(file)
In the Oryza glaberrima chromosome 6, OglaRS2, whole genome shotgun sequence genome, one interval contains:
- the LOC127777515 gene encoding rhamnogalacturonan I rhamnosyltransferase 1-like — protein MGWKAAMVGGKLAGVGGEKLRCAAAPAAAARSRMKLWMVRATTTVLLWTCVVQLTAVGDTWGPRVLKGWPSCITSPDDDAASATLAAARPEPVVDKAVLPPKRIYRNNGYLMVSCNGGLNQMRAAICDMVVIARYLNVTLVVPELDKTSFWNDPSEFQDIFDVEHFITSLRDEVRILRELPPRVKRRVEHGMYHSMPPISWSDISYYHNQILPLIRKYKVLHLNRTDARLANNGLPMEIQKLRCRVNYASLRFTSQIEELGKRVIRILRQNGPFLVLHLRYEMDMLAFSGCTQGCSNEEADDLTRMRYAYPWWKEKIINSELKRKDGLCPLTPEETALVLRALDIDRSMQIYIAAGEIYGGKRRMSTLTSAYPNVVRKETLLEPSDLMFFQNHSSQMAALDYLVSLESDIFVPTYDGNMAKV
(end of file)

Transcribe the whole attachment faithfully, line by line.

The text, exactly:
In the Oryza glaberrima chromosome 6, OglaRS2, whole genome shotgun sequence genome, one interval contains:
- the LOC127777515 gene encoding rhamnogalacturonan I rhamnosyltransferase 1-like — protein MGWKAAMVGGKLAGVGGEKLRCAAAPAAAARSRMKLWMVRATTTVLLWTCVVQLTAVGDTWGPRVLKGWPSCITSPDDDAASATLAAARPEPVVDKAVLPPKRIYRNNGYLMVSCNGGLNQMRAAICDMVVIARYLNVTLVVPELDKTSFWNDPSEFQDIFDVEHFITSLRDEVRILRELPPRVKRRVEHGMYHSMPPISWSDISYYHNQILPLIRKYKVLHLNRTDARLANNGLPMEIQKLRCRVNYASLRFTSQIEELGKRVIRILRQNGPFLVLHLRYEMDMLAFSGCTQGCSNEEADDLTRMRYAYPWWKEKIINSELKRKDGLCPLTPEETALVLRALDIDRSMQIYIAAGEIYGGKRRMSTLTSAYPNVVRKETLLEPSDLMFFQNHSSQMAALDYLVSLESDIFVPTYDGNMAKV